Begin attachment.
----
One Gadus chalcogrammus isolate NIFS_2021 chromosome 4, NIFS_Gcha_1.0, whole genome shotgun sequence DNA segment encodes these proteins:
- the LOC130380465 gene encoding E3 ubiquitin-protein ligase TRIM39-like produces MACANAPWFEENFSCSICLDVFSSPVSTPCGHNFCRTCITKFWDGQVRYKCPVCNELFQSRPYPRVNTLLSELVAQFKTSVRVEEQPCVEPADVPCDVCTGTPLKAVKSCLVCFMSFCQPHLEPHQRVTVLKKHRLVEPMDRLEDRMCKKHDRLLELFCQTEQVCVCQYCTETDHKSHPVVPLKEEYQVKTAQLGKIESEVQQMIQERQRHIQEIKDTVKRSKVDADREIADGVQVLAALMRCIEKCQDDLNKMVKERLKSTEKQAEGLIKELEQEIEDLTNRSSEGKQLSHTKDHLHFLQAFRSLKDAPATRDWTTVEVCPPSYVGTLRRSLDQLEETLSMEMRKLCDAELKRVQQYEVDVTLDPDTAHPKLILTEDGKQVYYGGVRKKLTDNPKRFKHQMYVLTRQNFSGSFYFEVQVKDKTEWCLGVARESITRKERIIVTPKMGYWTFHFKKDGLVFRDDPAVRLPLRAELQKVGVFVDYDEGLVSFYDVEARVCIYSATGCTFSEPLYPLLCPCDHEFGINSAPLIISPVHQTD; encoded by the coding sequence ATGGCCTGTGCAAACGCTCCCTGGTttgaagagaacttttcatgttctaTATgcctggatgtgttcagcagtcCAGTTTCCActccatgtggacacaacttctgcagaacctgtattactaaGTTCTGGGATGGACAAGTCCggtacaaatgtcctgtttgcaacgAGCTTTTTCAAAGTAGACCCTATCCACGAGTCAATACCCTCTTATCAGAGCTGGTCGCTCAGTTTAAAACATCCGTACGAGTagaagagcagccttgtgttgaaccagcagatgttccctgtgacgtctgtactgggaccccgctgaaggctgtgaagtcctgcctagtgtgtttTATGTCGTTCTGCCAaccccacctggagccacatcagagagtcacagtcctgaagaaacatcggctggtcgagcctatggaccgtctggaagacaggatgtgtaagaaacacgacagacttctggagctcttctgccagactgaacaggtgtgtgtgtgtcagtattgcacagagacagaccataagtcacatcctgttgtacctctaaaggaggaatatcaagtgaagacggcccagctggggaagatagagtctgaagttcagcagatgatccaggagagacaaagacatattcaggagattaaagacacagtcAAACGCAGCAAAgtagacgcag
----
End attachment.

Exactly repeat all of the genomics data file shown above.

One Gadus chalcogrammus isolate NIFS_2021 chromosome 4, NIFS_Gcha_1.0, whole genome shotgun sequence DNA segment encodes these proteins:
- the LOC130380465 gene encoding E3 ubiquitin-protein ligase TRIM39-like produces MACANAPWFEENFSCSICLDVFSSPVSTPCGHNFCRTCITKFWDGQVRYKCPVCNELFQSRPYPRVNTLLSELVAQFKTSVRVEEQPCVEPADVPCDVCTGTPLKAVKSCLVCFMSFCQPHLEPHQRVTVLKKHRLVEPMDRLEDRMCKKHDRLLELFCQTEQVCVCQYCTETDHKSHPVVPLKEEYQVKTAQLGKIESEVQQMIQERQRHIQEIKDTVKRSKVDADREIADGVQVLAALMRCIEKCQDDLNKMVKERLKSTEKQAEGLIKELEQEIEDLTNRSSEGKQLSHTKDHLHFLQAFRSLKDAPATRDWTTVEVCPPSYVGTLRRSLDQLEETLSMEMRKLCDAELKRVQQYEVDVTLDPDTAHPKLILTEDGKQVYYGGVRKKLTDNPKRFKHQMYVLTRQNFSGSFYFEVQVKDKTEWCLGVARESITRKERIIVTPKMGYWTFHFKKDGLVFRDDPAVRLPLRAELQKVGVFVDYDEGLVSFYDVEARVCIYSATGCTFSEPLYPLLCPCDHEFGINSAPLIISPVHQTD; encoded by the coding sequence ATGGCCTGTGCAAACGCTCCCTGGTttgaagagaacttttcatgttctaTATgcctggatgtgttcagcagtcCAGTTTCCActccatgtggacacaacttctgcagaacctgtattactaaGTTCTGGGATGGACAAGTCCggtacaaatgtcctgtttgcaacgAGCTTTTTCAAAGTAGACCCTATCCACGAGTCAATACCCTCTTATCAGAGCTGGTCGCTCAGTTTAAAACATCCGTACGAGTagaagagcagccttgtgttgaaccagcagatgttccctgtgacgtctgtactgggaccccgctgaaggctgtgaagtcctgcctagtgtgtttTATGTCGTTCTGCCAaccccacctggagccacatcagagagtcacagtcctgaagaaacatcggctggtcgagcctatggaccgtctggaagacaggatgtgtaagaaacacgacagacttctggagctcttctgccagactgaacaggtgtgtgtgtgtcagtattgcacagagacagaccataagtcacatcctgttgtacctctaaaggaggaatatcaagtgaagacggcccagctggggaagatagagtctgaagttcagcagatgatccaggagagacaaagacatattcaggagattaaagacacagtcAAACGCAGCAAAgtagacgcag